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My first book, Upright Beasts, features 25 tales of animals, monsters, and beastly humans. Needless to say, I like a bit of beast in my books. In this list, I’m going to suggest some beast-filled books that you maybe haven’t read before. (You probably don’t need me to tell you about the existence of Moby-Dick or Watership Down, and if you do there are larger problems that a reading list like this won’t fix.)
Heart of a Dog, Mikhail Bulgakov
You’ve likely heard of The Master and Margarita (which features a beastly demon cat named Behemoth), but a lesser-read Bulgakov gem is Heart of a Dog. This satirical science fiction novel mocks the Soviet bureaucracy with the tale of a dog that is given human glands and testicles, transforming into a slovenly government worker who kills stray cats to provide coats for the Russian working class. Unsurprisingly, the book was banned. It was only published in the Soviet Union decades after Bulgakov’s death.
North American Lake Monsters, Nathan Ballingrud
North American Lake Monsters is one of those collections that everyone who reads it loves, but still remains sadly underread—perhaps because the stories are too horrifying to be “literary fiction” but too literary for some horror fans. A kind of Raymond Carver by way of Stephen King collection, these are dark, sad stories about working class characters struggling with tragedies both supernatural and of their own making. Werewolves, lake monsters, and other beasts appear, but the focus is on the human characters and their pained, bleeding hearts. If literary horror appeals to you, run and buy this today. You’ll devour it as it devours you.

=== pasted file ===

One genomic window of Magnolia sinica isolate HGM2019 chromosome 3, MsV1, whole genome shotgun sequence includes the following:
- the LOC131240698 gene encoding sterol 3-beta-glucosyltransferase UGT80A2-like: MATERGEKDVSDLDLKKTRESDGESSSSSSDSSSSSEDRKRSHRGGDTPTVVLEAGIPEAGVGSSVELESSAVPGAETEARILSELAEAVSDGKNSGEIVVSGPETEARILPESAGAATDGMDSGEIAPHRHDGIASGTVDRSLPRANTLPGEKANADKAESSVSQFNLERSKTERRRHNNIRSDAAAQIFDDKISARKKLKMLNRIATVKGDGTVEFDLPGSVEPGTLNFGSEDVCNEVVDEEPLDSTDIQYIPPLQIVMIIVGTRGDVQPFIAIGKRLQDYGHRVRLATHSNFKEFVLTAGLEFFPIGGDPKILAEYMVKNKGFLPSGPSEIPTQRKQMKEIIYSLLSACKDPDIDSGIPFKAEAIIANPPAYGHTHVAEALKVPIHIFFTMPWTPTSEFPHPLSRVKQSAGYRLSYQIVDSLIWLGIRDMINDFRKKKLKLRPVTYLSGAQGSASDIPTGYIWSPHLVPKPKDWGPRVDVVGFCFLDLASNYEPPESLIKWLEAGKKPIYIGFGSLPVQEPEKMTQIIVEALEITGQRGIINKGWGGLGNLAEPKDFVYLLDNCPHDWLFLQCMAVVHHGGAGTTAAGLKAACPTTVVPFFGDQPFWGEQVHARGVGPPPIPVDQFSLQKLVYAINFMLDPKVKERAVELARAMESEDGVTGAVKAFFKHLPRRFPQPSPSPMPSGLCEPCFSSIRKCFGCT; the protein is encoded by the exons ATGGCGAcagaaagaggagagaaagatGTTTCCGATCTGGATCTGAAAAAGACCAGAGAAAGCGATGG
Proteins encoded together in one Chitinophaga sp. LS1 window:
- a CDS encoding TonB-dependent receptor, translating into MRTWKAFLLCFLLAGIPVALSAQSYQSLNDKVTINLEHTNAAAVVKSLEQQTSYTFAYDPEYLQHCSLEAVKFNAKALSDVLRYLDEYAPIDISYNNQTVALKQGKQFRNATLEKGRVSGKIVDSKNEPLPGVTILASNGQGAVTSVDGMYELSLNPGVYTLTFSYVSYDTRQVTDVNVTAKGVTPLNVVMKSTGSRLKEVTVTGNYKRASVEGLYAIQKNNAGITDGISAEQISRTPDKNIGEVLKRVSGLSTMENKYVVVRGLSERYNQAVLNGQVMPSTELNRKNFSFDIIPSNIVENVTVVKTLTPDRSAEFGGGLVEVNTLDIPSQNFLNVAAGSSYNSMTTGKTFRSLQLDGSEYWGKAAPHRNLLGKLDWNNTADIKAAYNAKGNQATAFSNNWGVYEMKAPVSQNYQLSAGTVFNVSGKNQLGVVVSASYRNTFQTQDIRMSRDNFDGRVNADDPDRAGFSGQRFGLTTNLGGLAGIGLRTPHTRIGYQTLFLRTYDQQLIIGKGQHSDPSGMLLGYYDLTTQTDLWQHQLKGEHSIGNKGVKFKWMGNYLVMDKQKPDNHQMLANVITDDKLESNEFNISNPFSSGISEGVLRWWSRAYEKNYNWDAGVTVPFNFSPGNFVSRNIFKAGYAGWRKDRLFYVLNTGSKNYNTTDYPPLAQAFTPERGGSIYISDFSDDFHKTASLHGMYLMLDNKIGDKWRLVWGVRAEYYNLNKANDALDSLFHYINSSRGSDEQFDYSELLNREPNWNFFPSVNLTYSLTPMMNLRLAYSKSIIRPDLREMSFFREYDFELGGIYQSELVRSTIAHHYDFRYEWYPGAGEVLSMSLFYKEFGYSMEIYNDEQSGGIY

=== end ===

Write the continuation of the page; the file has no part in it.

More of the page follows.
The Animal-Lover’s Book of Beastly Murders, Patricia Highsmith
In this collection, America’s queen of crime lets animals plot the murders. The victims in this story are oppressors: animal abusers who find their ultimate end at the paws and hooves of circus animals, pets, and even a horde of angry hamsters. Honestly, this is a pretty uneven collection, more so than just the typical way story collections are inherently uneven. But several of the stories are fantastic, and you have to admire the focus of this collection. It is darkly funny and oddly moving.
Ant Colony, Michael DeForge
DeForge is one of the weirdest and most exciting comic creators around, and Ant Colony is his masterpiece. The story follows a cast of existential ants in an insect world where spiders have humongous wolf heads, centipedes are stretch limos, and ant queens are gigantic Lovecraftian horrors. Comics don’t get much more bizarre than this, but it’s also completely hilarious and gorgeously drawn. The art alone is a masterclass in composition and visual storytelling.
The Wallcreeper, Nell Zink
The Wallcreeper was the break-out book for Dorothy, a publishing project, a very small press that’s putting out some heavy hitters these days. Zink’s debut is a rambunctious, fast-paced, and hilarious novel about bird-watching ex-pats who become eco-terrorists in Europe. Zink’s style is a bit messy, but in the absolute best way. Literature needs a little chaos, and Zink’s prose feels so much more alive than your polished MFA lit fiction. The main characters spend a lot of time around birds, including a titular wallcreeper, and at one point the narrator describes her husband orgasming while “crying out like a dinosaur” so I’m going to count it as a beast book.
Mort(e), Robert Repino
Mort(e) tells the simple story of a house cat who is turned into a human-sized assassin by a colony of super-intelligent ants based out of an island in the middle of the ocean that have been waiting for millennia to wage a war against humanity for control of the earth. Well, ok, maybe it isn’t that simple. But it is a moving book that takes what sounds like a B movie or comic farce plot and transforms it into a serious, intelligent, and moving story of what it means to be a human(oid).
The Bloody Chamber, Angela Carter
Animals and animal transformations are staples of fairy tales, and many of the stories in Angela Carter’s utterly amazing collection of reinvented fairy tales feature beasts of one sort or another. Two of the stories, including my favorite, “The Tiger’s Bride,” are based on the Beauty and the Beast tale. These are not the cutesy fairy tale remixes that are so popular these days, but dark, sensual, and often nightmarish stories that attempt, in Carter’s words, to “extract the latent content from traditional stories.”